Gail Wight’s wit and humor usually suspend our disbelief with her elegant reformulations. The Spider and the Fly, Wight takes fly wings she collected from succumbed flies, and magnifies them many fold. She then composes exquisite botanical gardens that are breathtakingly complex. “Working primarily in sculpture, video, interactive media and print, I attempt to construct biological allegories that tease out the impacts of life sciences on the living: human, animal, and other. The interplay between art and biology, theories of evolution, cognition and the animal state-of-being are themes that have, over the last two decades, become central to my art.”
Wight’s continued interest in deep time manifested in earlier exhibitions where she created complex photographic mandalas from tiny rodent fossil remains, Ground Plane, 2012. With The Spider and the Fly, Wight expanded upon the fossil record creating future relics where flies became flowers. “The fossil record for insects dates back approximately 400 million years. Often, when I find an expired fly on my studio windowsill, Iʼm comforted by the knowledge that these small creatures will most likely be glancing their way around spider webs long after the human-centric environment outside my window has disappeared. Thereʼs a lovely concept in biology called “convergence”, which attempts to explain the emergence of similar characteristics among vastly different plants and animals. In The Spider and the Fly, I toy with the visual manifestations of convergence, and hint at potential psychological similarities.”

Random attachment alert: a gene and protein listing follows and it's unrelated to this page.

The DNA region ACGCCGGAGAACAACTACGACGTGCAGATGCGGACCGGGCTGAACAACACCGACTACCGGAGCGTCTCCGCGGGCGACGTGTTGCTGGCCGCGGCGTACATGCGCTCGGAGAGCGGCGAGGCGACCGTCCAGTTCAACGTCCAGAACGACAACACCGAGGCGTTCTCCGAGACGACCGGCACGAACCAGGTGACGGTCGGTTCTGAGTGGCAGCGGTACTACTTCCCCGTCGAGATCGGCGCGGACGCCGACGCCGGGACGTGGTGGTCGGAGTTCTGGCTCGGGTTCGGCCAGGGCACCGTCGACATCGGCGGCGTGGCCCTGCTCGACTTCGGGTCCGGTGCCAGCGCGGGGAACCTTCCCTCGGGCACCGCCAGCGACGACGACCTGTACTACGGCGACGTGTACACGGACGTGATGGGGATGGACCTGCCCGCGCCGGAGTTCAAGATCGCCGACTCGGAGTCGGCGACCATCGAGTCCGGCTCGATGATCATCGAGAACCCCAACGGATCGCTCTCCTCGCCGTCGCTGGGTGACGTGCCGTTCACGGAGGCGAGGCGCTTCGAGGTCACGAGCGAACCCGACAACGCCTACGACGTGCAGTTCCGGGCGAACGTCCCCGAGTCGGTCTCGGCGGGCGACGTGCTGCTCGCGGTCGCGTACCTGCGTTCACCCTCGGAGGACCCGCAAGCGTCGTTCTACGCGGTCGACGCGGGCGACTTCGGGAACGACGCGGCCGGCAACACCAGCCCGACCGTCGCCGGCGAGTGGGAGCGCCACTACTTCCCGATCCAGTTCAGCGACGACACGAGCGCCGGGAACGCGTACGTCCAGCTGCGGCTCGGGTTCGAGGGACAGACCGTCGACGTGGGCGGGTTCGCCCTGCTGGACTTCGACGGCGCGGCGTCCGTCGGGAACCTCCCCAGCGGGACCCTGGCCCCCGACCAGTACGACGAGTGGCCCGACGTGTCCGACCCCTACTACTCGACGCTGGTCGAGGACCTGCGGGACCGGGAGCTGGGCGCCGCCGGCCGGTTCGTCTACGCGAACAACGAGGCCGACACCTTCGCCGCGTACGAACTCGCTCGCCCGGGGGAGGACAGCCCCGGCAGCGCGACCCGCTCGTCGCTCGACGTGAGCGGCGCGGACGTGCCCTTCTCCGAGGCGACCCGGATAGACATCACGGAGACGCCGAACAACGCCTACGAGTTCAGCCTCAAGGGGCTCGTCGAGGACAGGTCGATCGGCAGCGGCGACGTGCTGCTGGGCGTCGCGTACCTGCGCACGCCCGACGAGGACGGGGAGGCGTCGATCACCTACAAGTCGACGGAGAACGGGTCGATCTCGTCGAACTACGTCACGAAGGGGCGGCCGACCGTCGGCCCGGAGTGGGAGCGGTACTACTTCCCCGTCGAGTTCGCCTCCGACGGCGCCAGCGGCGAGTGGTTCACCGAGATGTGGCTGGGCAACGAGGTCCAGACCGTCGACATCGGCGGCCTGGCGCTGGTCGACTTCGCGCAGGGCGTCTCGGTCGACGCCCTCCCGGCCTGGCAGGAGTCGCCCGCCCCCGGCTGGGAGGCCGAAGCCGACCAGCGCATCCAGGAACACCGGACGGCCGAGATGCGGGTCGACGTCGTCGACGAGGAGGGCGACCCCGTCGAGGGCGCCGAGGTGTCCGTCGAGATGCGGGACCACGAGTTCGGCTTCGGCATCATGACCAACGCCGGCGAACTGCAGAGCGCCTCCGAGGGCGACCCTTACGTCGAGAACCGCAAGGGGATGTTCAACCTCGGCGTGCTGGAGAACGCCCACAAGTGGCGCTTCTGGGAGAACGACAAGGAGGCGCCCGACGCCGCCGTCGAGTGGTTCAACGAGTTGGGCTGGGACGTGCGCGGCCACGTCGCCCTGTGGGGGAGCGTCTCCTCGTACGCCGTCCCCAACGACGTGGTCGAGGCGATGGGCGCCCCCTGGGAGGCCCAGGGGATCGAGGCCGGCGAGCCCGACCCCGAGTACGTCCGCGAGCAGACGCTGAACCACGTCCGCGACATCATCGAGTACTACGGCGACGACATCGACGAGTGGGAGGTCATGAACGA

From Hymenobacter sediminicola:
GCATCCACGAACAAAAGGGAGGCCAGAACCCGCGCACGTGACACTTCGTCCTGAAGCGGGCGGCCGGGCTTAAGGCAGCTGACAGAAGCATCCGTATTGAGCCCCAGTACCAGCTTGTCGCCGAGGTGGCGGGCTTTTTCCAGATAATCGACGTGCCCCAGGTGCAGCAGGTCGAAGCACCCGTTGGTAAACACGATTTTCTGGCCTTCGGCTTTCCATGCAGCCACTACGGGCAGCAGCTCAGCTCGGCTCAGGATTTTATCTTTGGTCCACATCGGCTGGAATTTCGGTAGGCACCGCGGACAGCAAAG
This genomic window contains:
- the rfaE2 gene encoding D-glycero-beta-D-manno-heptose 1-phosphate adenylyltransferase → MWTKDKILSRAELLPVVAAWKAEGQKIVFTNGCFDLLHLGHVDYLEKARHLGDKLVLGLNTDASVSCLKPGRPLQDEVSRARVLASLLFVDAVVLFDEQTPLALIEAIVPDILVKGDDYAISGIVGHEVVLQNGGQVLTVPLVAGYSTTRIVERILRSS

Gail Wight is Associate Professor in the Department of Art & Art History at Stanford University where she focuses on experimental media. Her work has been exhibited internationally in venues including: the Natural History Museum, London, UK; the National Art Museum of China, Beijing; Cornerhouse, Manchester, UK; and Foxy Productions, New York City, NY. Wightʼs art has been featured in: Art & Science Now by Stephen Wilson; Ingeborg Reichleʼs Kunst aus dem Labor and Art in the Age of Technoscience; Sherry Turkleʼs Evocative Objects; thing world: International Triennial of New Media Artedited by Zhang Ga and Fan Diʼan; and Bioart by William Myers as well as many other books and catalogs. Collections include: MoMA, Yale University, San Jose Museum of Art, Sevilleʼs Centro Andaluz de Arte Contemporaneo; Rene di Rosa Foundation; and Berkeley Art Museum among others. Wight was nominated as a Visionary Pioneer of Media Art by Ars Electronica in 2014.